“They’ll keep on fighting during the winter but what will happen is at the end of November the weather will turn pretty wet, and that will put a block on things until it turns cold, which will be sometime late December, early January,” he noted.

A soldier from a Ukrainian assault brigade walks on a muddy road used to transport and position British-made L118 105 mm Howitzers, on March 4, 2023, near Bakhmut, Ukraine.

John Moore | Getty Images News | Getty Images

“Once it turns cold again, they’ll be able to use the vehicles more efficiently because the ground will be hard but [in the meantime] the offensive will undoubtedly slow down … So the best time for them to have broken through is now, and they haven’t done it,” he said.

CNBC has contacted Ukraine’s Defense Ministry for a comment and is awaiting a response.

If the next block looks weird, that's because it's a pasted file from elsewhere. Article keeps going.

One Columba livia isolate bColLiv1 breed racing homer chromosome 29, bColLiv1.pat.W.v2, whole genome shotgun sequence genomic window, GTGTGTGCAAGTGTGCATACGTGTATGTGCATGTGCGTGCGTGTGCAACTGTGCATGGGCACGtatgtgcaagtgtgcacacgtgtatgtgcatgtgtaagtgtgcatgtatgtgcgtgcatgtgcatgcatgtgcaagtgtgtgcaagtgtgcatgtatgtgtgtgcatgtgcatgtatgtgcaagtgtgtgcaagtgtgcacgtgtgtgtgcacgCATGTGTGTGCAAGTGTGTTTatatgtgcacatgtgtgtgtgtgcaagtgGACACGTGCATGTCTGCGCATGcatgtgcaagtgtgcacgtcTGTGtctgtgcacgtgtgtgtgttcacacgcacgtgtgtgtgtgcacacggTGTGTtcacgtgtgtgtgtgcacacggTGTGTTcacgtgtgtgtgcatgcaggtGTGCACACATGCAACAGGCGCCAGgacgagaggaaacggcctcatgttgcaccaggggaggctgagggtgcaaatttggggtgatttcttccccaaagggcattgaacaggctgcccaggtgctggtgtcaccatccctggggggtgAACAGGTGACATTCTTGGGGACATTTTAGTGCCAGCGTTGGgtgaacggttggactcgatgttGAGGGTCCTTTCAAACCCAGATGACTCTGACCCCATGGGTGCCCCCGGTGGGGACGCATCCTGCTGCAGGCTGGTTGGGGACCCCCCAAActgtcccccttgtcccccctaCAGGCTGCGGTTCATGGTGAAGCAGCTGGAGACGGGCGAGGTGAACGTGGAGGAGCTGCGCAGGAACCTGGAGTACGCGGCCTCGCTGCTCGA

But news for Ukraine hasn’t been all bad.

Its forces have seen gains around the devastated city of Bakhmut in eastern Ukraine and east (left) bank of the Dnipro River in Kherson. They also achieved something significant weeks ago, breaking through a major first line of Russian defenses near the village of Robotyne in the Zaporizhzhia region, and are looking to push southward toward Tokmak.

If they can reach the heavily defended city that acts as a transport and logistics hub for Russian forces, they stand a chance of breaking supply lines to Russian-occupied Melitopol and Crimea further south.

“The area we’re all looking at, the one that makes the most strategic difference, is the Orikhiv-Tokmak axis,” Clarke noted. Orikhiv lies to the north of fighting hot spot Robotyne while Tokmak lies south of the village.